Project Documents

Date of Award

1990

Document Type

Project Report

Degree Name

Doctor of Ministry

School

Seventh-day Adventist Theological Seminary

Program

Doctor of Ministry DMin

First Advisor

Steven P. Vitrano

Second Advisor

Robert M. Johnston

Third Advisor

James J. North, Jr.

Abstract

Problem. In smaller churches the quality of the message delivered during the worship service on weeks the pastor is absent, is often reported to be weak and lackluster. Previous testing has determined that video instruction is as effective in teaching as live instruction. Presently, some pastors are reported to be using video in small churches. The purpose of this study was to determine if the videotaped sermon is a viable alternative worship form for small churches.

Method. Biblical, Ellen G. White, and contemporary worship literature were reviewed on the nature of preaching and worship. Five videotaped sermons were shown over a period of weeks in two small churches. Surveys before, during, and after this sequence recorded the responses of members toward the videotaped sermon.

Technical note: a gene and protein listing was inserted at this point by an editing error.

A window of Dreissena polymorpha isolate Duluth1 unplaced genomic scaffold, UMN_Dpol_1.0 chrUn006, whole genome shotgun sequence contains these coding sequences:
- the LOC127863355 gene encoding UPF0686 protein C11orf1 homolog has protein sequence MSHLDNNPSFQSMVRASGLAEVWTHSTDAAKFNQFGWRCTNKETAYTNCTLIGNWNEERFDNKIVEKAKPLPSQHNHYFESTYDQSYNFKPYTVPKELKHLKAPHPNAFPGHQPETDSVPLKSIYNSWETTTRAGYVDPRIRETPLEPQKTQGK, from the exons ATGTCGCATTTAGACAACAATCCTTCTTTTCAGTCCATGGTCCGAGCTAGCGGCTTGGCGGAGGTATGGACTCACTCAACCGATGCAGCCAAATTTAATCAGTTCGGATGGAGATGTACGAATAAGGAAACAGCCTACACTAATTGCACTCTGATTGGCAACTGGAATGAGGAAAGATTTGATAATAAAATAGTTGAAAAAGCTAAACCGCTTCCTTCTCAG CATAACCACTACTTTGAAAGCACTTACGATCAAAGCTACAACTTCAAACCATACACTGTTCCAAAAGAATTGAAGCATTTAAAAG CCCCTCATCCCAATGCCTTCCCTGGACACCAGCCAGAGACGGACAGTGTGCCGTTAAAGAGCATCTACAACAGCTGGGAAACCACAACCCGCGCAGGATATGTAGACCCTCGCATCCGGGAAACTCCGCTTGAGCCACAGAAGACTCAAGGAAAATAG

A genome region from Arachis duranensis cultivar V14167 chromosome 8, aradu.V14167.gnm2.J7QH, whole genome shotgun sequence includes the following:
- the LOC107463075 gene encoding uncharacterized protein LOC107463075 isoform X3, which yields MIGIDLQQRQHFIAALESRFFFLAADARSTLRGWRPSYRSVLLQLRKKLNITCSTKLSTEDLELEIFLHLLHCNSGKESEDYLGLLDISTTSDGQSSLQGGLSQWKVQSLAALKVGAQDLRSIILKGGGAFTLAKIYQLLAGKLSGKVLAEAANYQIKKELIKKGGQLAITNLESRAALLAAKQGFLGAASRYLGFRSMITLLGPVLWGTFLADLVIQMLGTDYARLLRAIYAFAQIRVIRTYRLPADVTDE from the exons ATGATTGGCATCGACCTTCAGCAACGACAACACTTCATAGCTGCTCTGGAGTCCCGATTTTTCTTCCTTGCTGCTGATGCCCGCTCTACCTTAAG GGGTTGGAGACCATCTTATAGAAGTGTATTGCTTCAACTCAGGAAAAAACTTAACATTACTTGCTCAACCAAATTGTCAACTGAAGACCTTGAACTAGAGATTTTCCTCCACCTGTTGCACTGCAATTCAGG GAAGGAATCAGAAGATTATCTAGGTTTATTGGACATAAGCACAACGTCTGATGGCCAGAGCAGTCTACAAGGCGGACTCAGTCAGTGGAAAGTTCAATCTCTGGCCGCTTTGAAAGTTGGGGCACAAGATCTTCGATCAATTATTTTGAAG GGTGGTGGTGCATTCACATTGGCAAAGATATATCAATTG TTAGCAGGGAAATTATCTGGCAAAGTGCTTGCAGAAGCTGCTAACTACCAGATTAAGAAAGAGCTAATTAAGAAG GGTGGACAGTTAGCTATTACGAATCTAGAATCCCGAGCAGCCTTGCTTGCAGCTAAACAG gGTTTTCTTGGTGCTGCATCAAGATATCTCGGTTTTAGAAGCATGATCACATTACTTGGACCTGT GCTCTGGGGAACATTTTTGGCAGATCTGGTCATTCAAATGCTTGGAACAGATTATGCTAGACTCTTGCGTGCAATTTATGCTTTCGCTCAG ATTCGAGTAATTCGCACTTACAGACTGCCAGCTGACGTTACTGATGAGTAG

Results. The literature revealed that a variety of methods, other than live preaching, for gospel presentation have been utilized in the past. The surveys indicate a generally favorable response from the members of the experimental churches in response to the occasional use of the video sermon when more desirable alternatives do not exist.

Conclusions. The videotaped sermon may be a legitimate and useful alternative worship form. It should not be regarded as an alternative to quality live preaching. However, it may provide a quality alternative to mediocre preaching or no preaching at all in the context of the worship service.

Subject Area

Video tapes in religion

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